Curb your news addiction. News reporting wants to attract your attention via tragedies, problems and threats of problems. Much of it is repetitive, voyeuristic and manipulative, not to mention mostly noise, not signal, designed to distract you and make you feel anxious. The time you spend pouring over the details of mass shootings, Senate subcommittee hearings, and special prosecutors is time not spent on your health, your family, your friends, your work, your real life. It’s time not spent on the real things you can actually do to solve the problems we face. I’m not suggesting burying your head in the sand, but view news as a toxic substance you must ingest in small doses–say no more than half an hour a day. Note the info but don’t stew or obsess about things you can’t or won’t change. (It’s useless and makes you useless.) Conserve your attention and energy for what you actually can and want to impact. I personally read my news rather than see or hear it. It’s faster, less repetitive, and it’s easier that way for me to check multiple sources to note multiple viewpoints.

Get enough sleep, however much your body needs in order to feel alert and healthy. Sleep is more important than Facebook, it’s more important than TV. Turn media minutes into sleep minutes until you’re routinely getting enough rest.

Consider trying meditation, tai chi, yoga, dance, and/or immersion in the natural world. All these are helpful for some people. A simple walk among trees (“tree bathing”) is a proven stress reliever for many. Acupuncture can also address anxiety and depression. I strongly encourage you to check and see if any of these tried and true techniques (that are inexpensive, with no nasty side effects) work for you.

Of course you may have your own path to equanimity. What lifts your spirit? Brainstorm a list. Singing in a choir? Creating art? Gardening? Fishing? Brunch with friends? Woodworking? Listening to opera? Going to church? Staring at the ocean? Gazing at the stars? Reading a story to your grandchild? This list is not a frivolous exercise. What nourishes you, what replenishes you? What you come up with is part of the essential task you are put on this world to do. I know it’s especially hard for parents of young children to find time, but not nurturing your spirit is like not putting on your oxygen mask. You will dry out into a husk of a human being who is no good to anyone. Pay attention to your spirit. Feed it. That’s an order.

So why am I writing this? What is it to me if you spend your day raging at corporations or shaking your head glumly at inane tweets?

The answer is we are all connected. On a planetary biosphere level, obviously. (Pollution and carbon travel.) On an economic level. (Goods and services travel.) On a political level. (Refugees and terrorism travel.) Even, Jung would say, on a subconscious level. However tempting it is to think otherwise, how we treat the planet, other people and other nations boomerangs back on us in a very basic way. Others’ suffering not only diminishes us, it destabilizes the country and the world. Though America loves to see itself as a collection of rugged individualists, It’s a Wonderful Life, with its interconnected small town of Bedford Falls that George Bailey’s modest life is able to impact for the better, is a much more accurate model.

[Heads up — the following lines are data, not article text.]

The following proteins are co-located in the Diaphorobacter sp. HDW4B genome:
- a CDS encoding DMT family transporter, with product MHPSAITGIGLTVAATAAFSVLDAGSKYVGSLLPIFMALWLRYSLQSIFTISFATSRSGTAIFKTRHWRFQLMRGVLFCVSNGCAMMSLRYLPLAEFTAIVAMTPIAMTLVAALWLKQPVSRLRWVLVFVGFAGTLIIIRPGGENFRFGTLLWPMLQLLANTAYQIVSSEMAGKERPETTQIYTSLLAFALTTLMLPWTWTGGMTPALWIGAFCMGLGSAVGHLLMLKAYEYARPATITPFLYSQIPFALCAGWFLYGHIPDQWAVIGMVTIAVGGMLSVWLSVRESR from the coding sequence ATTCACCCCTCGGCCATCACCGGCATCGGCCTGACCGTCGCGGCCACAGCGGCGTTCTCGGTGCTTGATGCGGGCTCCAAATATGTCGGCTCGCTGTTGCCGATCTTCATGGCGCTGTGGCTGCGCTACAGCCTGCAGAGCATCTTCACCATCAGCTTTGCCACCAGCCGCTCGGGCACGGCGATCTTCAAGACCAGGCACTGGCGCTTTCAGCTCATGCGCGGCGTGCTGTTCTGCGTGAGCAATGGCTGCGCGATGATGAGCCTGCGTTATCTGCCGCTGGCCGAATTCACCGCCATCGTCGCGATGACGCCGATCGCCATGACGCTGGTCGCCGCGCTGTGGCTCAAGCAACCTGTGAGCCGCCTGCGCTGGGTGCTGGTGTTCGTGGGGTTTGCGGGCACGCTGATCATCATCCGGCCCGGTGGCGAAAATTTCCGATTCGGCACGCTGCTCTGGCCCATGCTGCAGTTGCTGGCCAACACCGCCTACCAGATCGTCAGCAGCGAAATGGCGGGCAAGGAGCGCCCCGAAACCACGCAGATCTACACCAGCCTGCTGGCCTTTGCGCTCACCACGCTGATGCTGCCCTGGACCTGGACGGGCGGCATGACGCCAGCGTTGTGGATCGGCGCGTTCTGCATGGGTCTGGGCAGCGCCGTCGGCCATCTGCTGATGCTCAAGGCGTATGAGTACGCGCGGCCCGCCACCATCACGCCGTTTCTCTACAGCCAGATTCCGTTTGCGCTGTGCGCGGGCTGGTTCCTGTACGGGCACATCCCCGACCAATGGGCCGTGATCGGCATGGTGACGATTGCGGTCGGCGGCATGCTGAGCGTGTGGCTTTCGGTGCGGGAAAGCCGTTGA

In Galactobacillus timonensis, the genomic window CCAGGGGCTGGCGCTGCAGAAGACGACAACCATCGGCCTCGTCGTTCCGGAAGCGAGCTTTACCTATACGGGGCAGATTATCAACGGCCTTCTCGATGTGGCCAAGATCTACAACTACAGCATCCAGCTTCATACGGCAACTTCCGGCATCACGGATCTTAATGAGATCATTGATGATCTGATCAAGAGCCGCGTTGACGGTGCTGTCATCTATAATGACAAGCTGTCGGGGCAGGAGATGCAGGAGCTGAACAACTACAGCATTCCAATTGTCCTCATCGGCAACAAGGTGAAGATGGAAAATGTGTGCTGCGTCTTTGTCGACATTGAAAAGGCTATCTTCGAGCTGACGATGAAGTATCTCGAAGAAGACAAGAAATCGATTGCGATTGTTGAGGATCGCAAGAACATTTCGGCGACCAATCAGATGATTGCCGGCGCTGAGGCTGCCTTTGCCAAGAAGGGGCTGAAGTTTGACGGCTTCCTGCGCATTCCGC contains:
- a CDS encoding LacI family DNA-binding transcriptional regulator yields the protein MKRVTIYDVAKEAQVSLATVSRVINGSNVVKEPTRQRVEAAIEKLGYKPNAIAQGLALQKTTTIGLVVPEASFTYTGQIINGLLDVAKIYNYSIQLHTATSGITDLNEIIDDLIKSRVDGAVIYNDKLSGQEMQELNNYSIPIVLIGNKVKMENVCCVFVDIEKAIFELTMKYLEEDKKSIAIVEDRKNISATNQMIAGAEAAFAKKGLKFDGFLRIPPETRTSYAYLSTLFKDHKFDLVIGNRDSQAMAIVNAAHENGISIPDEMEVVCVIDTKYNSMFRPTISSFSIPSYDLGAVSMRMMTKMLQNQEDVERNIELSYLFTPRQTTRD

This basic interconnection means I benefit if I live among healthy, vibrant, creative, energetic, ethical people, so I deeply want that state of being for you. Beyond that, if you’re a person who gets that the human race needs to live in balance with the biosphere of its host planet, it’s even more essential that you don’t squander your life in gloom and doom. That you have the equanimity and energy to do what you can to alleviate future suffering, to preserve what still can be preserved, to repair what can be repaired, leading an enjoyable, contented life all the while.

Pick a problem, any problem, to work on. There are plenty to choose from. Don’t fret, don’t endlessly rant about it; instead, give it a portion of your productive energy, your steadfast attention, your commitment. Yes, the future might play out badly just the same, but not trying due to despair or pessimism is the greater error. If the worst ends up happening, that’s even more reason to live the moments you have left as well as you can. Not deliriously happy, perhaps, but at peace. Not in an alcohol or chemical-induced stupor that makes you forget the clouds above, but with a wider vision that helps you see the storms as they travel, the seasons as they pass. Find a way of being that makes you whole, makes you strong. Then use that strength with as much compassion, integrity and fortitude as you know how. That’s my wish for you. That’s my wish for us all.

Note: If you have severe depression, severe anxiety, or frequent suicidal thoughts, humanity and the planet still need you. Try the suggestions above, but also get help from someone with the skills to address your level of problem.

Karen Lynn Allen

Karen Lynn Allen is a novelist and blogger who draws on her background in both literature and engineering to write about energy and resilience issues. Her novel, Beaufort 1849, depicts a society that needs to make an energy transition but instead doubles down on its way of life with catastrophic consequences.

Tags: building resilient societies, personal resilience